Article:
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Why Do We Care About Driver’s Licenses?

5 minutes to read

Growing up in Australia, we’ve all gone through various rites of passage into adulthood. Some of these are very traditional – ranging from leaving school, getting a (usually forgettable) first job, or having our first alcoholic drink – to things we as Aussies do best, such as our first shoey, weaning ourselves off goon (but still drinking it because it’s the cheapest alcohol around), and early morning conversations about nothing by a clear glass dining table, the staple of our backyards. In the centre of all this, getting our provisional license is often viewed as the quintessential rite of passage. After all, how can the late-night Maccas runs or parked-car conversations take place without the car itself?

Despite the ‘importance’ of this passage, at the age of 19 I am still on my learner’s license – and happy with it. Like everyone else, I took my test at 16, watched my friends progress and get their own cars, and share designated driver responsibilities. There were times when I was publicly ridiculed for not knowing how to drive or just not wanting to. So, for all the people in my situation (and even for those who aren’t), here are the benefits of not having your provisional or full driver’s license.

  1. Our planning is impeccable 

Without a car, the next best way to get around is public transport. However, in Sydney, trains and buses are constantly off-schedule, experiencing track work, or affected by weather. Knowing this, those of us without licenses are compelled to factor in disturbances and contingencies to their travel times, as well as know when these delays are likely to occur. Not only does this help us get to our destination quicker, but the planning skills we develop are easily transferable to our working and studying lives too.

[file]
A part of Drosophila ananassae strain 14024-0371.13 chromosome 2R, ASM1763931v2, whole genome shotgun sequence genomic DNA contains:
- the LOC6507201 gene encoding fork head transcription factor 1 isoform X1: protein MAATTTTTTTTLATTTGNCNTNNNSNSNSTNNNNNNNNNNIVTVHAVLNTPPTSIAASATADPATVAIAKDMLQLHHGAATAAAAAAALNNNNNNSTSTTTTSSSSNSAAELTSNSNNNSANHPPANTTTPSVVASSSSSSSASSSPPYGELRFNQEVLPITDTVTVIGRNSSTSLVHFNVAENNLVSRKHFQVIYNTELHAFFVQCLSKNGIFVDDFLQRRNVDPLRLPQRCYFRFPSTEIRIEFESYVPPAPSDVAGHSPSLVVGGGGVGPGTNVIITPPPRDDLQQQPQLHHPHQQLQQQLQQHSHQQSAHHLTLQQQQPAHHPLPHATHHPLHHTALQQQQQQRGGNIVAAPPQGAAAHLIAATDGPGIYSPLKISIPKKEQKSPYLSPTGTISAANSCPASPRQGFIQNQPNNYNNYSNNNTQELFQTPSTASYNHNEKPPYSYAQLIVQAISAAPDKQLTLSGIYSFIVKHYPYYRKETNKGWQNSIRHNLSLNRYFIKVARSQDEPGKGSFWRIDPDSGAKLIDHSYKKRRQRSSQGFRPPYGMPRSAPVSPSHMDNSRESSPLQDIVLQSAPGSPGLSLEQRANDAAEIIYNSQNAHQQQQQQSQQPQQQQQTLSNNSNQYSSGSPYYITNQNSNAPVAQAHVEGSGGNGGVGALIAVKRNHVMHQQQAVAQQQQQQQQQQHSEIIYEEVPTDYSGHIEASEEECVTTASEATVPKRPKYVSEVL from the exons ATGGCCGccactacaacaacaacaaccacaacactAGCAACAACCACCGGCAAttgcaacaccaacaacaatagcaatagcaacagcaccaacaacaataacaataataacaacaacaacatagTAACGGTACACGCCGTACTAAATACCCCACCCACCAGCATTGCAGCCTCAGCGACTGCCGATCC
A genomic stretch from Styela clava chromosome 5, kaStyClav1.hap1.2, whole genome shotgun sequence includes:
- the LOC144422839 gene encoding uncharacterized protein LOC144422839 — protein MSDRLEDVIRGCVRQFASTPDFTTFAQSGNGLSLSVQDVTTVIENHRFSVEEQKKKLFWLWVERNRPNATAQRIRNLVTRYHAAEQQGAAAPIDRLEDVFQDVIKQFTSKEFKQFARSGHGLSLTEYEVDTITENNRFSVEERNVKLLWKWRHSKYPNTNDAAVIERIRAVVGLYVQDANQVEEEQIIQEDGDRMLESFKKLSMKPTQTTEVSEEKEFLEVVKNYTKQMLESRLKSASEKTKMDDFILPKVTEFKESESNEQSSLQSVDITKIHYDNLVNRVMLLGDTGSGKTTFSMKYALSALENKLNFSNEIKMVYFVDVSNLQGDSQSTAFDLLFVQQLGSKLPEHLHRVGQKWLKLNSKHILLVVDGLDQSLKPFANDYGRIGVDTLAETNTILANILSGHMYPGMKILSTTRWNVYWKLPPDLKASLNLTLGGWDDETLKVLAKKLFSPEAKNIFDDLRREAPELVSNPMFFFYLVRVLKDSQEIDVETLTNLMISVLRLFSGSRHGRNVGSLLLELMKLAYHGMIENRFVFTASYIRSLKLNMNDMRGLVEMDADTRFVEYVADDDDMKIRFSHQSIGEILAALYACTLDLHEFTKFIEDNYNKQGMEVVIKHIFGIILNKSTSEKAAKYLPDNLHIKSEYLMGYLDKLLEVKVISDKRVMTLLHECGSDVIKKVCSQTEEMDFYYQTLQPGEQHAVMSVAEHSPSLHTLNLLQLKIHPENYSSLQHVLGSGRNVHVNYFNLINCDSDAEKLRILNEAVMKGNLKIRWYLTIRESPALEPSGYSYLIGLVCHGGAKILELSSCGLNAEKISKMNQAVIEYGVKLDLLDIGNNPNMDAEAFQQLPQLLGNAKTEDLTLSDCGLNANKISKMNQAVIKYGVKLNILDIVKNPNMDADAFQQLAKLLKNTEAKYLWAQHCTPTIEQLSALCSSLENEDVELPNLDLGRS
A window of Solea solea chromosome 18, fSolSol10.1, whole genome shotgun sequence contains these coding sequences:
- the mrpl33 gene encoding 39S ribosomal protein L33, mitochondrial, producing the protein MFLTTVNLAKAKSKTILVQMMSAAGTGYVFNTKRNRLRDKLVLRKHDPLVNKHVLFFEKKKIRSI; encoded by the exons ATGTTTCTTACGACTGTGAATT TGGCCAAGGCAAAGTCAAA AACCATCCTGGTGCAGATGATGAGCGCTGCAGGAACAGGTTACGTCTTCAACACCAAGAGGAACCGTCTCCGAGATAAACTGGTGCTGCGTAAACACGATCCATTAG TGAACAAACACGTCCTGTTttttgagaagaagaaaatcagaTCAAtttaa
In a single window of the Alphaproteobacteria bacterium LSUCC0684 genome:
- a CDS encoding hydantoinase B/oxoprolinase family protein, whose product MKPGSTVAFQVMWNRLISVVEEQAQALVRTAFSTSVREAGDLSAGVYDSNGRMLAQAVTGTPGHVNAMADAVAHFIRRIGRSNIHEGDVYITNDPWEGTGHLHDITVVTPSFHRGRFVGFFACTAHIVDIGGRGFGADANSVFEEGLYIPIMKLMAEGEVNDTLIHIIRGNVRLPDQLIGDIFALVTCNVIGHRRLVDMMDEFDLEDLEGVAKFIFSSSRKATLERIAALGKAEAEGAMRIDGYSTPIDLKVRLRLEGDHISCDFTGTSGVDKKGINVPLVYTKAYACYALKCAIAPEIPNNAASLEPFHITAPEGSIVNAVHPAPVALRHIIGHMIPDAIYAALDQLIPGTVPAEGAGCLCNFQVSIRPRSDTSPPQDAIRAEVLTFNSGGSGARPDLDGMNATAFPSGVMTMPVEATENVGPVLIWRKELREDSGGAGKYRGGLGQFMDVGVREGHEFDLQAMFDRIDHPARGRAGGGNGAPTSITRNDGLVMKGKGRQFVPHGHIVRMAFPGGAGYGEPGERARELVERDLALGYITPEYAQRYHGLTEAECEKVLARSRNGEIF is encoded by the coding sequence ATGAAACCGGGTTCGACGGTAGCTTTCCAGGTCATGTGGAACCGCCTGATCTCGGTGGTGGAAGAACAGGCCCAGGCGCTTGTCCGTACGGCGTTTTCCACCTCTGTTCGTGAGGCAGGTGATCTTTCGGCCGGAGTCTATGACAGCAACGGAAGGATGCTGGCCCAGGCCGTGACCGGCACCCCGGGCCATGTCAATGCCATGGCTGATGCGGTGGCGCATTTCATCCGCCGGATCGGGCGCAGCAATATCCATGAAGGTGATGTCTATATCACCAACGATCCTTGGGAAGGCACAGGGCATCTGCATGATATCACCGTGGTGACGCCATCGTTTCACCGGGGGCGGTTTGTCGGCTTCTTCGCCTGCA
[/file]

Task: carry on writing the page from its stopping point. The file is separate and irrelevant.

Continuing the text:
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Organising schedules, meeting deadlines, and preparing for work are second-nature to us. When the transport system or our plan A fails, we always have a plan B ready.

  1. We have great skills in prioritising

With no cars, it’s harder for us to get where we need to be. On rainy days, Netflix, a blanket, and a cup of tea is much more appealing than going out; but if we need to, we will. In planning our journey, we go on to hone our skills in prioritisation and activity-ordering. When we prioritise, we consider our needs, the needs of others, and can analyse the best way of getting through each task in our day. Sure, this can happen regardless of whether we have our full licenses or not, but it is because of this extra consideration that we can improve our ability in a way that others may not consider.

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Without a car, we learn what is important to get done, and what can wait.

  1. We (can) save our money for future use

Ever been unable to contribute to a discussion on the rise of petrol prices or rental fees? That’s probably a good thing. Not needing to worry about whether we can meet vehicle repayments, afford to pimp our rides, or have enough petrol to get home gives us the financial independence to spend or save money more as we wish and less as we must. Our weekly and monthly budgets need not account for this extra expense – and can go towards leisure expenses or our future nest egg. Best of all, with Opal’s travel caps and its weekly travel reward, plus Uber’s split payment scheme, there are many ways to save on transport already; we’re just saving more!

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The Royal Automobile Club of Queensland estimates car costs range from $115 to $240 per week; save your money by not getting a car, and use it however you like elsewhere.

  1. We can help the environment (and our body too)

Ditch the 6-tonne-of-carbon-dioxide-emitting-per-year car and hop on a bike or take a run; there’s no better way to reduce our carbon emissions and still get around quickly. In all major cities, sharebikes of all different kinds are available in good working condition, most with a helmet. For as little as $1 for 30 minutes, Mobike, ReddyGo, and oBike can keep you fit and emission-free, and has great benefits for your health too. A study conducted in 2001 found that aerobic exercise (like that of riding a bike) can reduce anxiety, and another found that physical activity is as effective as anti-depressive psychotherapy! Cycle past the traffic, and feel good about it too.

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If helping the environment is helping us, we’re obliged to make the most of it, right?

Ultimately, I will get my license, but only when I am ready. To those without theirs too, don’t feel pressured or forced. We’ll pass this rite – when all these benefits start losing their appeal.